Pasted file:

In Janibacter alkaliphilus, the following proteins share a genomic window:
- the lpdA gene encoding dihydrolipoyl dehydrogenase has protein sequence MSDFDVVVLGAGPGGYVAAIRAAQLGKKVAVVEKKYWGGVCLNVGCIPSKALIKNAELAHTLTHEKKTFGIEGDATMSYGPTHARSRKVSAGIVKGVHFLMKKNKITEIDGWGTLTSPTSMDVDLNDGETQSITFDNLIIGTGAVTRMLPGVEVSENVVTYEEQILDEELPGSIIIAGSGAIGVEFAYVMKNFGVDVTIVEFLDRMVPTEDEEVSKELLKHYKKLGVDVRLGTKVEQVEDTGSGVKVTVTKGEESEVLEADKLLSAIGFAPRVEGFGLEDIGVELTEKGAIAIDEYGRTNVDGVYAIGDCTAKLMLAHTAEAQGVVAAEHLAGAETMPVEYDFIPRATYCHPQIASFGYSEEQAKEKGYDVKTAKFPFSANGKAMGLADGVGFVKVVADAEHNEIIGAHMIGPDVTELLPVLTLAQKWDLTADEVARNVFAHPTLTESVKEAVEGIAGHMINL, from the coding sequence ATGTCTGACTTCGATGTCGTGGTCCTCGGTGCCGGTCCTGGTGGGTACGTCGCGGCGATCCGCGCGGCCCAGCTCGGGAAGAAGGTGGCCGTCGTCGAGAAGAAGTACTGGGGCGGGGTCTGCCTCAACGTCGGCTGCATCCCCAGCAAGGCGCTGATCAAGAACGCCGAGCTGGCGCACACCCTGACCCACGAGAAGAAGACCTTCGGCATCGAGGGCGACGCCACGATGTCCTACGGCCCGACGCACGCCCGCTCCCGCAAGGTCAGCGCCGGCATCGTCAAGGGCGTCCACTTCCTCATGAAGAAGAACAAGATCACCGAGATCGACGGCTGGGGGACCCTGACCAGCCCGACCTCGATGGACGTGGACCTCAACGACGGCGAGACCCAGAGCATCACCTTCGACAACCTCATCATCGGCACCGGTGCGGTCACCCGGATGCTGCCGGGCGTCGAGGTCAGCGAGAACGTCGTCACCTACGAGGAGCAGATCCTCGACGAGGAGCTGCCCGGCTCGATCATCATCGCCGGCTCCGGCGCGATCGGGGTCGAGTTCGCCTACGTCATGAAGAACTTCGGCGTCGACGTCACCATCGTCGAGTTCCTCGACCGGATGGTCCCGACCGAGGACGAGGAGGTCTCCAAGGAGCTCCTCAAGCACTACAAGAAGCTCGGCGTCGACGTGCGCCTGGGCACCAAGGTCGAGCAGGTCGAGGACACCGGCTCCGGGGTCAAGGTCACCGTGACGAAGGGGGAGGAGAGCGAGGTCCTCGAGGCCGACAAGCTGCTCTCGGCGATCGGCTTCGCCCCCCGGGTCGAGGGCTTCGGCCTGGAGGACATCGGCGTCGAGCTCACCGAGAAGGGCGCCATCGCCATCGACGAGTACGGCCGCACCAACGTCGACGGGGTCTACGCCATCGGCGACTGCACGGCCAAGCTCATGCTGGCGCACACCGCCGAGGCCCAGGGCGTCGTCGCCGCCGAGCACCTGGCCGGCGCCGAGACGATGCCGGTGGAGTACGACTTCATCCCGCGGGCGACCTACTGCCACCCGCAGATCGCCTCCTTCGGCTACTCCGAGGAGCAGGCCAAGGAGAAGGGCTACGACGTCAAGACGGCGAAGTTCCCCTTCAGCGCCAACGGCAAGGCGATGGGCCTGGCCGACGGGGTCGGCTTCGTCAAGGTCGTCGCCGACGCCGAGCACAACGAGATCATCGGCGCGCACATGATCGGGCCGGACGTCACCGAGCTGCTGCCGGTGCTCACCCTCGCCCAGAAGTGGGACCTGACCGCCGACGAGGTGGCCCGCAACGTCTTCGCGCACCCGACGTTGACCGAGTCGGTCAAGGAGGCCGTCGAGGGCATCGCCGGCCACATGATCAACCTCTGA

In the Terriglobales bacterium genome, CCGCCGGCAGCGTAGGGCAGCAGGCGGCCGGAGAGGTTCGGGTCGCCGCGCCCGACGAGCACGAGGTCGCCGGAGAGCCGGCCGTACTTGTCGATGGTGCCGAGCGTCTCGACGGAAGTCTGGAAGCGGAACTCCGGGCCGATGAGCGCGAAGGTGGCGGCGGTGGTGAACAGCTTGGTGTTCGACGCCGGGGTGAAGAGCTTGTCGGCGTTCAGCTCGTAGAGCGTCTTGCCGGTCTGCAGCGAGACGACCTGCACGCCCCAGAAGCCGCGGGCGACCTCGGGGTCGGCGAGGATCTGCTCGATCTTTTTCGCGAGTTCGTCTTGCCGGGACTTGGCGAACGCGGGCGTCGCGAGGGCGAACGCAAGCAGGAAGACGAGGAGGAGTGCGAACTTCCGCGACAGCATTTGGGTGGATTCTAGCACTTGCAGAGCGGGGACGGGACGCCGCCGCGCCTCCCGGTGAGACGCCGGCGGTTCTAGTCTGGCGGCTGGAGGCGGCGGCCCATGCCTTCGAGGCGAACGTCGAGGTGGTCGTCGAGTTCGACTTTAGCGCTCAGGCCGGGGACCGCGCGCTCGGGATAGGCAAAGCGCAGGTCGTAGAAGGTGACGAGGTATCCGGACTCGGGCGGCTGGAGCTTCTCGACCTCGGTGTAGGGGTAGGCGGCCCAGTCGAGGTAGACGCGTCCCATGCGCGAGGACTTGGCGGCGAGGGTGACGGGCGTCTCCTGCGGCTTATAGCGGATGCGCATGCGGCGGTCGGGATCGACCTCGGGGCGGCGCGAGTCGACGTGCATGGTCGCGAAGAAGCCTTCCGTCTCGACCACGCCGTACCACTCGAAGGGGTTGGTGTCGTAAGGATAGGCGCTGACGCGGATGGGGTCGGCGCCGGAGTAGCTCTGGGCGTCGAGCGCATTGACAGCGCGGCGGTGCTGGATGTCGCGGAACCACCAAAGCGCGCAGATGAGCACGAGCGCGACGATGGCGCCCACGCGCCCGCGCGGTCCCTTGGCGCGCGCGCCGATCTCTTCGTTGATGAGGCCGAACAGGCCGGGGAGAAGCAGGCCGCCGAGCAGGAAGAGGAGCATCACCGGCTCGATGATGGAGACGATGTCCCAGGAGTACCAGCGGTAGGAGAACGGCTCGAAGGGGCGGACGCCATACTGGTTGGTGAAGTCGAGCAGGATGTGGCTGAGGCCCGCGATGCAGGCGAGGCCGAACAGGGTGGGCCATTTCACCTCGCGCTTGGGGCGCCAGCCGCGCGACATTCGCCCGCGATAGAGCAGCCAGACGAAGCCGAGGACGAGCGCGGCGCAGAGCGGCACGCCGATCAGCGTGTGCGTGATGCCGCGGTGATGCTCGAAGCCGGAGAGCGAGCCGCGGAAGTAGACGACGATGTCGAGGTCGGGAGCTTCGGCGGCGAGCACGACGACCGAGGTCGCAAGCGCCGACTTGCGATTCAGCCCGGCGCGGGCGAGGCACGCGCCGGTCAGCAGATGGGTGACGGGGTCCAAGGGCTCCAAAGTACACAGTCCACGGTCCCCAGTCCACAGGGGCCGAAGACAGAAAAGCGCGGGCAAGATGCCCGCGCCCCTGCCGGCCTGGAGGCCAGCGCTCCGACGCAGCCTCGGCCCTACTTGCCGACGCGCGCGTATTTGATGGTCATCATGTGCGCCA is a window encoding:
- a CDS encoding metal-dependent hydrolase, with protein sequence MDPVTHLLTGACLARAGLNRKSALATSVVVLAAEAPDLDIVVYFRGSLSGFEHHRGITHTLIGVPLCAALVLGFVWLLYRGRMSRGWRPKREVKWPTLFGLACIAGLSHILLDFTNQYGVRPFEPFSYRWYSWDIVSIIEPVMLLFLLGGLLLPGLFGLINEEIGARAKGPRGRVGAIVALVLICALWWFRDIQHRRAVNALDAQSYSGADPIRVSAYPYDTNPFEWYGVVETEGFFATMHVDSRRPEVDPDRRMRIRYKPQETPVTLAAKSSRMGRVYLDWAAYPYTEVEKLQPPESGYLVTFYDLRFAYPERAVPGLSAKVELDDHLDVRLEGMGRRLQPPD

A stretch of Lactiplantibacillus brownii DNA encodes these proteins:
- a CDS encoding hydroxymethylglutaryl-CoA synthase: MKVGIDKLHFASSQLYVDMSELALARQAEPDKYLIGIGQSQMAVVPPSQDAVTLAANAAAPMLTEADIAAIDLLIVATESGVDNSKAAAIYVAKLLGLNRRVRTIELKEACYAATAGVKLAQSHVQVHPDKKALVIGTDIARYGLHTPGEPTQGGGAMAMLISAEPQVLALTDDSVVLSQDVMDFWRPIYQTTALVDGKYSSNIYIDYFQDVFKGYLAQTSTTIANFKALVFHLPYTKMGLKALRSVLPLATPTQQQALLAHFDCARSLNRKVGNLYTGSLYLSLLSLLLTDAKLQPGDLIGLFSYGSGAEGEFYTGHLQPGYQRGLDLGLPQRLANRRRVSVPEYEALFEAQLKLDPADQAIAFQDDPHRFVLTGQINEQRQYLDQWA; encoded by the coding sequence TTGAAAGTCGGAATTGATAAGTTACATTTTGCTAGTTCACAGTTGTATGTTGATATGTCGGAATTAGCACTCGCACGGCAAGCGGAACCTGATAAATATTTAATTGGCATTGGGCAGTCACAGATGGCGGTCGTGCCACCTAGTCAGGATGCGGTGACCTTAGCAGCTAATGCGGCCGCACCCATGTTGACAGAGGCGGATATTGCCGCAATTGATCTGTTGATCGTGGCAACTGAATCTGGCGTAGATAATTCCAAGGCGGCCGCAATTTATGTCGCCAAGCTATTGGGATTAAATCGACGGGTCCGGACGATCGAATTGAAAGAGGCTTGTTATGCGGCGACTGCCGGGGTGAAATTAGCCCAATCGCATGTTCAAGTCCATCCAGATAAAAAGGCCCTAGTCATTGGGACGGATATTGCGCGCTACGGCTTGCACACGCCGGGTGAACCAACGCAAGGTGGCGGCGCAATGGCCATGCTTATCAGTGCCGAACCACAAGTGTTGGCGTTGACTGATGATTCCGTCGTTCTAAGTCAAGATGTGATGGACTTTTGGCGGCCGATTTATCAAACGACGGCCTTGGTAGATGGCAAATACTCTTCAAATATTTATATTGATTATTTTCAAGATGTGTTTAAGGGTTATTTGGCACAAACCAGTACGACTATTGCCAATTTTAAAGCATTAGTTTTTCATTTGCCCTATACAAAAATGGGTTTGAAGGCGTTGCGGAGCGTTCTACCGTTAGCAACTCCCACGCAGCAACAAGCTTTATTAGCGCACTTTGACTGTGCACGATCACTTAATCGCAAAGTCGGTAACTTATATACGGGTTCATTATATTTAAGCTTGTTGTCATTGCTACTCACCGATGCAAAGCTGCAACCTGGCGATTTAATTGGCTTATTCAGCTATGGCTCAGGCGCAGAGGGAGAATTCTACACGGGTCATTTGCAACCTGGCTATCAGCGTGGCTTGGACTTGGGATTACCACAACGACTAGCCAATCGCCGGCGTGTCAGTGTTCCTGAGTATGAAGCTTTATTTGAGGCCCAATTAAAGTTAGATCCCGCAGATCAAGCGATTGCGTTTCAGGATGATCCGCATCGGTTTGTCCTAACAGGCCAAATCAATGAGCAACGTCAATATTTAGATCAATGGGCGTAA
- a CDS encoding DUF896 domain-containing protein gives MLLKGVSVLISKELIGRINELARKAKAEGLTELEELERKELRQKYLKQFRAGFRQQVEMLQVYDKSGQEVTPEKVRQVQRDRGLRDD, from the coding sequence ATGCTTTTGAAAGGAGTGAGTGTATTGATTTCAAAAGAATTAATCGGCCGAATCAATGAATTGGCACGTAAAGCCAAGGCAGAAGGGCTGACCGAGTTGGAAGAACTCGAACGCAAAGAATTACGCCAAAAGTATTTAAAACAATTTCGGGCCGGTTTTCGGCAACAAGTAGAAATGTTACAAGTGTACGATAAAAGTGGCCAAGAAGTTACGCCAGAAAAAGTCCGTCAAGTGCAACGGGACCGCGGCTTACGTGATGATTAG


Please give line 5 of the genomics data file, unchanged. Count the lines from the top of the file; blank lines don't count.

A stretch of Lactiplantibacillus brownii DNA encodes these proteins: